There’s an adjunct to SuperFetch called ReadyBoost. It has been around a long, long time. Back in the day with Windows XP one could right click Computer; click Properties; go to Advanced tab and click the settings for Performance and click Change in the Virtual Memory section. One then selected the (mounted) USB drive, clicked custom size and set it to the maximum permissible of 4096M (assuming the thumb drive had that much free space). Due to how XP handled paging and virtual memory it was not always the case that ReadyBoost back then actually sped things up.
With Windows Vista (!?), 7, 8, 8.1 and 10 a suitable USB port for ReadyBoost must support at least USB 2.0 standard, and USB 3 (SuperSpeed, blue port) is better. In 32-bit versions of Windows and on FAT32 file system devices the maximum is 4 GB of storage. Users steadfastly clinging to older FAT16 file systems will have a maximum of 2 gigabytes. For 64-bit Windows up to 32 GB of storage can be created on a single NTFS-formatted removable drive (even if the drive itself is larger). Windows Vista supports only one ReadyBoost drive at a time. Windows 7 and later allow combining up to 8 different removable devices, so 8 x 32 GB = 256 GB in total storage.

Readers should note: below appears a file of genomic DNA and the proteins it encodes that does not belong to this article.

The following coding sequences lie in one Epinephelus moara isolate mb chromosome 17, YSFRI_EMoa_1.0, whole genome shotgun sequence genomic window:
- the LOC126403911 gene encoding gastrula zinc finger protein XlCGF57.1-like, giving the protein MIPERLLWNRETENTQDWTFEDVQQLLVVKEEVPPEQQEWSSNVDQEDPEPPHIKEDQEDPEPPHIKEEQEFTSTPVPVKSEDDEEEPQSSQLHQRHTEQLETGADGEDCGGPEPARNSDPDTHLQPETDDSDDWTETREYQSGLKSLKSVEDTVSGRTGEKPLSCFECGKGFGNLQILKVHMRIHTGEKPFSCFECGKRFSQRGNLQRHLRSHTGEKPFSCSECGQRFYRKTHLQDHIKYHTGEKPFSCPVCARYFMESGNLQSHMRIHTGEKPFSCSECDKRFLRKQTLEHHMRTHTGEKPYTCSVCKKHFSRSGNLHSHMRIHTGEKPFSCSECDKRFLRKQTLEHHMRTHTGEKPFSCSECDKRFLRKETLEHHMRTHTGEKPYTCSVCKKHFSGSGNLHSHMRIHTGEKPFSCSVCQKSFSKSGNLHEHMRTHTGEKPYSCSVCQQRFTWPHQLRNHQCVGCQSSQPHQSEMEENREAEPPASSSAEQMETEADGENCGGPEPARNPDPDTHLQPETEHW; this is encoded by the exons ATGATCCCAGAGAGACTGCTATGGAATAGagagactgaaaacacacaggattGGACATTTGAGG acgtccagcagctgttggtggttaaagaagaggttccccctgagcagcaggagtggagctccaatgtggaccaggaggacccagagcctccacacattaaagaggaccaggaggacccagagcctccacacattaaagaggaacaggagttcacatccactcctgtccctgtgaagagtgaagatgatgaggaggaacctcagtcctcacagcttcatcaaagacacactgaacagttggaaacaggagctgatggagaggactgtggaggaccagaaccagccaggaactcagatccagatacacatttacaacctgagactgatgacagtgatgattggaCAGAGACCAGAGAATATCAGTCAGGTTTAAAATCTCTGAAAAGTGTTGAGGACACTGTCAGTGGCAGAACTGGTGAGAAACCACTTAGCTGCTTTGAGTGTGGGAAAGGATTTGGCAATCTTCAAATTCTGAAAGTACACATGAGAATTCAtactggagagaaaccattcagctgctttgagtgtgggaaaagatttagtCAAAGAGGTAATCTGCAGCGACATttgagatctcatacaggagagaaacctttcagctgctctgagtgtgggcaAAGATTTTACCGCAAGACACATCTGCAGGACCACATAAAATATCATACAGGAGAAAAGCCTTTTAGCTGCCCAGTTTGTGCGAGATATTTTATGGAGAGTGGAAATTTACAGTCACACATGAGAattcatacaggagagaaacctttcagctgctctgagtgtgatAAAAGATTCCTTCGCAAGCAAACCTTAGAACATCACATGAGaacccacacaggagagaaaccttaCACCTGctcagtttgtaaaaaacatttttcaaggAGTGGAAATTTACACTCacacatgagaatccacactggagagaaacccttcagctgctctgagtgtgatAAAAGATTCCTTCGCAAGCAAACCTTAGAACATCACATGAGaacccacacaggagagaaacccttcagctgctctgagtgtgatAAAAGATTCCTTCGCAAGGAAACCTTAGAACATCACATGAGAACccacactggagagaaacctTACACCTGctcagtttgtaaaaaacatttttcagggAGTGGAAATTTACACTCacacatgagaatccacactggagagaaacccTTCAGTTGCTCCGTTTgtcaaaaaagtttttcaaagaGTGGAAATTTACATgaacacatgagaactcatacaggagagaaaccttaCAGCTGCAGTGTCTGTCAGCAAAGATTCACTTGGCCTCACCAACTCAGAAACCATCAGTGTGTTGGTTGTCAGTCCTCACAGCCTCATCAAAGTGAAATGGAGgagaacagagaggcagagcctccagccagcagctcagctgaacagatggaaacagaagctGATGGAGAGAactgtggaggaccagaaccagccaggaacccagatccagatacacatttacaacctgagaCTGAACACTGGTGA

IMPORTANT #1: If Windows is installed on an SSD, ReadyBoost will automatically be disabled because no performance gain can be achieved. Users will see the “ReadyBoost is not enabled because this computer is fast enough that ReadyBoost is unlikely to provide additional benefit” message.
IMPORTANT #2: We do NOT think most of the older minimum speed limits on how fast a ReadyBoost drive had to be apply any more. Verify free space!
IMPORTANT #3: Users should always take special care of the drive used for ReadyBoost because removing or disconnecting it while Windows is running can result in numerous errors (files not found, programs and apps crashing etc). Always Always use the Safely Remove Hardware option (usually an icon in the lower right) to eject ReadyBoost drives properly.